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Prose Paperback – February 1, 2011

4.5 out of 5 stars 2 customer reviews

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Editorial Reviews

From Publishers Weekly

Starred Review. The most exciting part of the Bishop reissue project may be this volume, which contains all of the prose published in her lifetime, as well as a few hard to find things and a thing or two you won't find anywhere else. As a frequent contributor to the New Yorker (the poet's decades-long relationship with the magazine is brought to life in The Complete Correspondence) and other publications, Bishop crafted all kinds of prose, from autobiographical short stories ("In the Village") to loving reminiscences ("Efforts of Affection: A Memoir of Marianne Moore"); she was as original a prose writer as she was a poet, an under-known fact this volume may help solidify once and for all. The real gem of this book is "Brazil," a book-length essay on Bishop's adopted homeland, whose published version, which came out as a Time-Life guide, Bishop hated. Here we have her original draft, written in her inimitable style: "The history of South America in the nineteenth century resembles Shakespeare's battle scenes: shouts and trumpets; small armies on stage, small armies off stage..." Take that, Lonely Planet! (This title is also available with Poems as a hardcover boxed set, , ISBN 978-0-374-12558-5.) (Feb)
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“It is no exaggeration to say that these stories will be read beside her poems, as Keat's letters are beside his . . . 'The Sea & Its Shore' and 'In Prison' [are] worthy of Kafka or Poe.” ―David Kalstone, The New York Times Book Review

“A stunning collection. . . . These are the kind of stories you should linger over, savor, and rediscover again and again.” ―Elin Schoen, Mademoiselle

“A record of merciless observation, full of surprises both tragic and comic . . . Again and again, in these pages, it is the precision that astonishes . . . So often what Bishop gives us are these small, exact glimpses of the mundane, shorn of all rhetorical indulgence. But when looking is thus transformed, will any word but ‘vision' do?” ―April Bernard, Newsday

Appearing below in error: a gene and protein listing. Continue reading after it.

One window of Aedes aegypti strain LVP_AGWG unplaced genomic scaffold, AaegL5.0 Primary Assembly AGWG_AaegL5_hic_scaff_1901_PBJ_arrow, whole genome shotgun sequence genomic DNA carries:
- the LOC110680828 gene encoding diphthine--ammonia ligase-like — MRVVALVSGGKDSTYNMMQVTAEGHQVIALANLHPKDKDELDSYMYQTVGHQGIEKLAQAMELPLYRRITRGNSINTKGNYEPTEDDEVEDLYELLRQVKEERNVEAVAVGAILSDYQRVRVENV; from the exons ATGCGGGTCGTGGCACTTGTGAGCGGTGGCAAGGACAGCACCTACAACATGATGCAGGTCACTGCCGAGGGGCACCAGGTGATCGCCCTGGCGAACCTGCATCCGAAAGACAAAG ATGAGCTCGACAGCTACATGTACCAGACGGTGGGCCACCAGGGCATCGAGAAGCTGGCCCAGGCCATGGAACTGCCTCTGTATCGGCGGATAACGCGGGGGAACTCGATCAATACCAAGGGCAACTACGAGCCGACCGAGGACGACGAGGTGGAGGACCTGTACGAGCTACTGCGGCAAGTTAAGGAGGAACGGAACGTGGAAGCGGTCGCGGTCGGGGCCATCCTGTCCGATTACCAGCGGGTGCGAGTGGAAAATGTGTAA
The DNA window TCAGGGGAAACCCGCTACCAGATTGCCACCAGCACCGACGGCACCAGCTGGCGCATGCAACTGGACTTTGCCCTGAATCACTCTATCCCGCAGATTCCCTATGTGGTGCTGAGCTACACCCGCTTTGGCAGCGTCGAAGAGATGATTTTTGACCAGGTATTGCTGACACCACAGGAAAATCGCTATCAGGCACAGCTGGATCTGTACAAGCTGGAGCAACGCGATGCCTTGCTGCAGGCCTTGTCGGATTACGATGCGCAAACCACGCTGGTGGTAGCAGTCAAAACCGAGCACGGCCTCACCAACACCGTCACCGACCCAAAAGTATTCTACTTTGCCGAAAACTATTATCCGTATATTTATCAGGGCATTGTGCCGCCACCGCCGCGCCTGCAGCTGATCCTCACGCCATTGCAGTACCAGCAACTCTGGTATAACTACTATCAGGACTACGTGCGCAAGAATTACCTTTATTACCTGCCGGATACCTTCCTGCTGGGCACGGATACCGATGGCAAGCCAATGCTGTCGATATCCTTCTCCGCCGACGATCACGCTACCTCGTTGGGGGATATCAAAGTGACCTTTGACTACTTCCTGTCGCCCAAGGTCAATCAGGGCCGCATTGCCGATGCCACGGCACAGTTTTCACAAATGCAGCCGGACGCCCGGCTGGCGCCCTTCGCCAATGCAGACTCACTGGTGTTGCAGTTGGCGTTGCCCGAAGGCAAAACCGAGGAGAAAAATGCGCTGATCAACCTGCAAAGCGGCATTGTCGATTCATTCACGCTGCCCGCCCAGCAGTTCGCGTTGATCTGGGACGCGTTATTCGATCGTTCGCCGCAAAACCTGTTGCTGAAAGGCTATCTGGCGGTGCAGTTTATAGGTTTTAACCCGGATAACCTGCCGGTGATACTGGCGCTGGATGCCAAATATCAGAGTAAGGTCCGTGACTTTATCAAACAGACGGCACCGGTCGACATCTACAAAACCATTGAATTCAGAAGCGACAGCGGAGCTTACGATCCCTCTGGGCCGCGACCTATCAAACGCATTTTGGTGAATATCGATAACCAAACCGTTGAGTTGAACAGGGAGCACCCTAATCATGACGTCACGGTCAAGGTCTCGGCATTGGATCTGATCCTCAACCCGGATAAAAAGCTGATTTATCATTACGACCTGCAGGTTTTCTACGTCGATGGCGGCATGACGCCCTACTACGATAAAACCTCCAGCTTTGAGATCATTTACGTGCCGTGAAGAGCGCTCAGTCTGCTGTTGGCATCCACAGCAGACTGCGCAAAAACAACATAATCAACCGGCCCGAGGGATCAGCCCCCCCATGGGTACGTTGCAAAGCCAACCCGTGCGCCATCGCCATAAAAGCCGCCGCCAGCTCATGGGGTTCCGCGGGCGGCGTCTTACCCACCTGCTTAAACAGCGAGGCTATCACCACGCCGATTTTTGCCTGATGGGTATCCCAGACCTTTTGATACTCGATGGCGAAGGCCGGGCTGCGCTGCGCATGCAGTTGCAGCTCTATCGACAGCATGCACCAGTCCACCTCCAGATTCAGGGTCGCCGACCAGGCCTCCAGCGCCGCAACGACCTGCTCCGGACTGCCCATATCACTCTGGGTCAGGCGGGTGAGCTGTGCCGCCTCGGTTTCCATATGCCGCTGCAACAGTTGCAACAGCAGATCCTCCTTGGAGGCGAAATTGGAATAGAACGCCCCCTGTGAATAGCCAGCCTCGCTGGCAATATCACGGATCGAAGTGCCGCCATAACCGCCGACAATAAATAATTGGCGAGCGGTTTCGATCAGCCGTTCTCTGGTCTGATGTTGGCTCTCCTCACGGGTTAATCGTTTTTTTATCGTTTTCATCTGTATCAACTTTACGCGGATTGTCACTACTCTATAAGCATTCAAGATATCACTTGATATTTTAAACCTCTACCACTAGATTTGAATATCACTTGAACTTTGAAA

Product Details

  • Paperback: 528 pages
  • Publisher: Farrar, Straus and Giroux; Reissue edition (February 1, 2011)
  • Language: English
  • ISBN-10: 0374532737
  • ISBN-13: 978-0374532734
  • Product Dimensions: 6 x 1.2 x 9 inches
  • Shipping Weight: 1.2 pounds (View shipping rates and policies)
  • Average Customer Review: 4.5 out of 5 stars  See all reviews (2 customer reviews)
  • Amazon Best Sellers Rank: #1,205,871 in Books (See Top 100 in Books)

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Format: Paperback Verified Purchase
I was recently introduced to the poetry of Bishop and then learned that she was equally as great as a prose writer. I wanted a companion edition to the Amazon book,Poetry,by Elizabeth Bishop and found this 500-page bargain edition at the Amazon website. This is a valuable adition to my library and is an important reference book for anyone who want to read great prose or who want to attempt to write great prose. You won't be disappointed!
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Format: Paperback
"In the Waiting Room" takes place in a dentist office. For most people a dentist office is not a fun place to be, but for many people it is just a chore that needs to be done. As a kid a dentist office might be filled with screams and horrible memories , perhaps what Bishop is recalling is a childhood memory. A majority of Bishop's poems are written about her personal experiences. The reader knows this is probably a young girl, a young Bishop, because the character refers to adults as "grown up people"( 8). Normally adults do not refer to other adults by a name like that. Another hint that this poem is from a childhood memory is when the National Geographic magazine first appears Bishop writes "I could read" as if this is an accomplishment the reader should be astonished by. Of course to a child being able to read is a skill to be proud of and a child would note this in his or her writing.
As for "Visits to St. Elizabeths" the setting is a hospital. Once again hospitals are not a fun, cheerful place to be.A way this poem contrasts from the other is instead of a child character, this poem includes a grown man, a "tragic"(5) "old" (11) man. The phrase "wearing the watch/that tells the time" (18-19)is repeated throughout the poem. This phrase is significant because many people who are in hospitals are there for reasons that may take their life away. Bishop may be using this setting to create a moral: for people need to realize time is limited.
I found both these poems to be patricianly interesting because "In the Waiting room", even the title is hinting at time, is about a childhood memory and "Visiting St. Elizabeths'" is about a grown man. The poems have such a difference in age yet both include time.
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